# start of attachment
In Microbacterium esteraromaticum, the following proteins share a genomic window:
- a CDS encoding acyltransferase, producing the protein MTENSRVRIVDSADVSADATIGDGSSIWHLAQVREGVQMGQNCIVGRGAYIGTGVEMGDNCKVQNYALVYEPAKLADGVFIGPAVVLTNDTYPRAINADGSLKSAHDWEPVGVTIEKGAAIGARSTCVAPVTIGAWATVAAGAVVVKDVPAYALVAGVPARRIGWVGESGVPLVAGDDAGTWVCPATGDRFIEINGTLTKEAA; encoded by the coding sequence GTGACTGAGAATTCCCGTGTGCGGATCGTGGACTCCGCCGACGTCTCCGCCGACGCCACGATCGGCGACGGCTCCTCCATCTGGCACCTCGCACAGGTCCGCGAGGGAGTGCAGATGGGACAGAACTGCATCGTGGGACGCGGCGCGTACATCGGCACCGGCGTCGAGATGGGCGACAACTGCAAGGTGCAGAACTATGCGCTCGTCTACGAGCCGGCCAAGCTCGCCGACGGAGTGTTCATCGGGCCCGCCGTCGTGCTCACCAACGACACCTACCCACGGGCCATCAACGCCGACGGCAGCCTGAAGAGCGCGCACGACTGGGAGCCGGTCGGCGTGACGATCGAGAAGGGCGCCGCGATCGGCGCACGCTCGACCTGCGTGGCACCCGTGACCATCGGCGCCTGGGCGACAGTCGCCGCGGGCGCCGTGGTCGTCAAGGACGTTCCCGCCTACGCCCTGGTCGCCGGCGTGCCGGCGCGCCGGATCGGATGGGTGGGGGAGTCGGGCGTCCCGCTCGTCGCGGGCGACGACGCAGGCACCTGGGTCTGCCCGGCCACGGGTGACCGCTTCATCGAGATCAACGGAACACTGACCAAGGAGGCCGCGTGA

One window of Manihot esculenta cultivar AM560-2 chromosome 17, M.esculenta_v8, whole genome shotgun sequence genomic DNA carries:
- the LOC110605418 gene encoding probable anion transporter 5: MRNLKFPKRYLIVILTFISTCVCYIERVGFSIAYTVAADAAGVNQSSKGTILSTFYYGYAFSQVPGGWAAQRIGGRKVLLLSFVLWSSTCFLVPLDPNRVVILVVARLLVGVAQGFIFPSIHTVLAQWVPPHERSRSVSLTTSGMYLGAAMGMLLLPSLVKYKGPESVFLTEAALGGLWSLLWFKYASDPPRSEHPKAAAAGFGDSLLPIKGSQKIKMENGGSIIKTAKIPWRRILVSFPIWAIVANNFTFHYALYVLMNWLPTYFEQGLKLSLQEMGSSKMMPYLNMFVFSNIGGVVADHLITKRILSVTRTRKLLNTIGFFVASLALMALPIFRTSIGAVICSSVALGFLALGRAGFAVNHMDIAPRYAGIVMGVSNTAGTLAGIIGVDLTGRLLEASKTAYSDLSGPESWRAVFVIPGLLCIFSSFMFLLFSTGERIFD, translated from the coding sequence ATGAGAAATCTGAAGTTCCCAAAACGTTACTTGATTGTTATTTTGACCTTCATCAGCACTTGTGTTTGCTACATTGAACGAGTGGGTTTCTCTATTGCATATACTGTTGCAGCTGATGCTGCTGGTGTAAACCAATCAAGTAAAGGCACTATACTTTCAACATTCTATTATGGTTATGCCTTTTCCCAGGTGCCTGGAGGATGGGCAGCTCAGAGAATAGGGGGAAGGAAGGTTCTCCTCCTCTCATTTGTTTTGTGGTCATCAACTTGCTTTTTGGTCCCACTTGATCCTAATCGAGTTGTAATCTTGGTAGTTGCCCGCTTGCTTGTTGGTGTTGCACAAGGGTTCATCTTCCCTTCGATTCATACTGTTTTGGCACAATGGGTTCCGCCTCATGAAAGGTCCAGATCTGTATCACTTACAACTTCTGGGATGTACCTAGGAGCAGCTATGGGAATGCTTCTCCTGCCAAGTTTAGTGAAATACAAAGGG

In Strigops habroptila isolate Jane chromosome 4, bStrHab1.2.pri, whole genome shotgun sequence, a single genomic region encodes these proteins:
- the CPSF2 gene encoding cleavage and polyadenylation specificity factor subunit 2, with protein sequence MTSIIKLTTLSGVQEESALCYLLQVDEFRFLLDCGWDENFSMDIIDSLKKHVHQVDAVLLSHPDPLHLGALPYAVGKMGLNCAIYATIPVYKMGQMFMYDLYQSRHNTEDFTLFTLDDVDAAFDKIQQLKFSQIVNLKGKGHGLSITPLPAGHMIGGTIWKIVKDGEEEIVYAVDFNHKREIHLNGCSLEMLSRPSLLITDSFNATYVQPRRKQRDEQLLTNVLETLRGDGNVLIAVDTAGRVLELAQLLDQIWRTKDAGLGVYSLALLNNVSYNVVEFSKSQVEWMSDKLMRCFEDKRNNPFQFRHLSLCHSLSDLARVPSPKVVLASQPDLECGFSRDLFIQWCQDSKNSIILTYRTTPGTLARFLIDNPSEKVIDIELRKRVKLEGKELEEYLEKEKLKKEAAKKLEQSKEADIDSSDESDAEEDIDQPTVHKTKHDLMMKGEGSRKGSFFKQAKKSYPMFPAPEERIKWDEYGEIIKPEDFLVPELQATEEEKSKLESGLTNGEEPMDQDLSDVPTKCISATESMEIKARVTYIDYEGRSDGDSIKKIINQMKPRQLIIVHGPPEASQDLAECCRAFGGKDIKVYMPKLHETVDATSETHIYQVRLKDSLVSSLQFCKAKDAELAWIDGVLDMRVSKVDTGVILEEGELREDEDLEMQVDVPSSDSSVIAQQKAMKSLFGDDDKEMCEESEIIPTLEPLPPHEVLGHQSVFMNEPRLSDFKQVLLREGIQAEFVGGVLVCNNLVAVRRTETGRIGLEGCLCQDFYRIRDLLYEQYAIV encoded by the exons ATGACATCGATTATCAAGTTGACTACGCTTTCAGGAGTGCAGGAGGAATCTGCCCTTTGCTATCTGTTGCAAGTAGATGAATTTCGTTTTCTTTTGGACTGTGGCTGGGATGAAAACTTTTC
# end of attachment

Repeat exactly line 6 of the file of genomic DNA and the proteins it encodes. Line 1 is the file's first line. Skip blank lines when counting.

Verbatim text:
- the CPSF2 gene encoding cleavage and polyadenylation specificity factor subunit 2, with protein sequence MTSIIKLTTLSGVQEESALCYLLQVDEFRFLLDCGWDENFSMDIIDSLKKHVHQVDAVLLSHPDPLHLGALPYAVGKMGLNCAIYATIPVYKMGQMFMYDLYQSRHNTEDFTLFTLDDVDAAFDKIQQLKFSQIVNLKGKGHGLSITPLPAGHMIGGTIWKIVKDGEEEIVYAVDFNHKREIHLNGCSLEMLSRPSLLITDSFNATYVQPRRKQRDEQLLTNVLETLRGDGNVLIAVDTAGRVLELAQLLDQIWRTKDAGLGVYSLALLNNVSYNVVEFSKSQVEWMSDKLMRCFEDKRNNPFQFRHLSLCHSLSDLARVPSPKVVLASQPDLECGFSRDLFIQWCQDSKNSIILTYRTTPGTLARFLIDNPSEKVIDIELRKRVKLEGKELEEYLEKEKLKKEAAKKLEQSKEADIDSSDESDAEEDIDQPTVHKTKHDLMMKGEGSRKGSFFKQAKKSYPMFPAPEERIKWDEYGEIIKPEDFLVPELQATEEEKSKLESGLTNGEEPMDQDLSDVPTKCISATESMEIKARVTYIDYEGRSDGDSIKKIINQMKPRQLIIVHGPPEASQDLAECCRAFGGKDIKVYMPKLHETVDATSETHIYQVRLKDSLVSSLQFCKAKDAELAWIDGVLDMRVSKVDTGVILEEGELREDEDLEMQVDVPSSDSSVIAQQKAMKSLFGDDDKEMCEESEIIPTLEPLPPHEVLGHQSVFMNEPRLSDFKQVLLREGIQAEFVGGVLVCNNLVAVRRTETGRIGLEGCLCQDFYRIRDLLYEQYAIV encoded by the exons ATGACATCGATTATCAAGTTGACTACGCTTTCAGGAGTGCAGGAGGAATCTGCCCTTTGCTATCTGTTGCAAGTAGATGAATTTCGTTTTCTTTTGGACTGTGGCTGGGATGAAAACTTTTC